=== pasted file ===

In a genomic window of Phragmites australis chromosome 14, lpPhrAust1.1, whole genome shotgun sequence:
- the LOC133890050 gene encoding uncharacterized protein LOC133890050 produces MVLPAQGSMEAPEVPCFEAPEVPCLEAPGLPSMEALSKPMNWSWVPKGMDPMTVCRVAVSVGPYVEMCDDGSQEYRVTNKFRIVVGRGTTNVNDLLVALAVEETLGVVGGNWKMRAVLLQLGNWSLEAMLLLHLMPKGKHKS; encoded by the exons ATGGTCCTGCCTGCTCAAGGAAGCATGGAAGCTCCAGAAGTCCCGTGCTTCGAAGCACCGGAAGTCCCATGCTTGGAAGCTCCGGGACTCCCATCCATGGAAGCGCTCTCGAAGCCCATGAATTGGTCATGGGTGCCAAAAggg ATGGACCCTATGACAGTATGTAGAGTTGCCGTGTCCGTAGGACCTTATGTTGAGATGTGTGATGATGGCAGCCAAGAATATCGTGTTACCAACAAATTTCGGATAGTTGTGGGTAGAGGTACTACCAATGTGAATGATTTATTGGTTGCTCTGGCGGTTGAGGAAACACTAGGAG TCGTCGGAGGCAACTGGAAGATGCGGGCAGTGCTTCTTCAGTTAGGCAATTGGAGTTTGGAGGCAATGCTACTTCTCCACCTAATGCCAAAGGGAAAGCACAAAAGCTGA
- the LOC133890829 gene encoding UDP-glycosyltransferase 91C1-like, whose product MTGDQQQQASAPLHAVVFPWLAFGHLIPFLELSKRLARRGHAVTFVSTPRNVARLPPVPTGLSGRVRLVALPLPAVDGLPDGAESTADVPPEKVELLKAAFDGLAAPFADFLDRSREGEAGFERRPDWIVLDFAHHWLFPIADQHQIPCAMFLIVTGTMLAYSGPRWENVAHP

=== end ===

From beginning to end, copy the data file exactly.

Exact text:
In a genomic window of Phragmites australis chromosome 14, lpPhrAust1.1, whole genome shotgun sequence:
- the LOC133890050 gene encoding uncharacterized protein LOC133890050 produces MVLPAQGSMEAPEVPCFEAPEVPCLEAPGLPSMEALSKPMNWSWVPKGMDPMTVCRVAVSVGPYVEMCDDGSQEYRVTNKFRIVVGRGTTNVNDLLVALAVEETLGVVGGNWKMRAVLLQLGNWSLEAMLLLHLMPKGKHKS; encoded by the exons ATGGTCCTGCCTGCTCAAGGAAGCATGGAAGCTCCAGAAGTCCCGTGCTTCGAAGCACCGGAAGTCCCATGCTTGGAAGCTCCGGGACTCCCATCCATGGAAGCGCTCTCGAAGCCCATGAATTGGTCATGGGTGCCAAAAggg ATGGACCCTATGACAGTATGTAGAGTTGCCGTGTCCGTAGGACCTTATGTTGAGATGTGTGATGATGGCAGCCAAGAATATCGTGTTACCAACAAATTTCGGATAGTTGTGGGTAGAGGTACTACCAATGTGAATGATTTATTGGTTGCTCTGGCGGTTGAGGAAACACTAGGAG TCGTCGGAGGCAACTGGAAGATGCGGGCAGTGCTTCTTCAGTTAGGCAATTGGAGTTTGGAGGCAATGCTACTTCTCCACCTAATGCCAAAGGGAAAGCACAAAAGCTGA
- the LOC133890829 gene encoding UDP-glycosyltransferase 91C1-like, whose product MTGDQQQQASAPLHAVVFPWLAFGHLIPFLELSKRLARRGHAVTFVSTPRNVARLPPVPTGLSGRVRLVALPLPAVDGLPDGAESTADVPPEKVELLKAAFDGLAAPFADFLDRSREGEAGFERRPDWIVLDFAHHWLFPIADQHQIPCAMFLIVTGTMLAYSGPRWENVAHP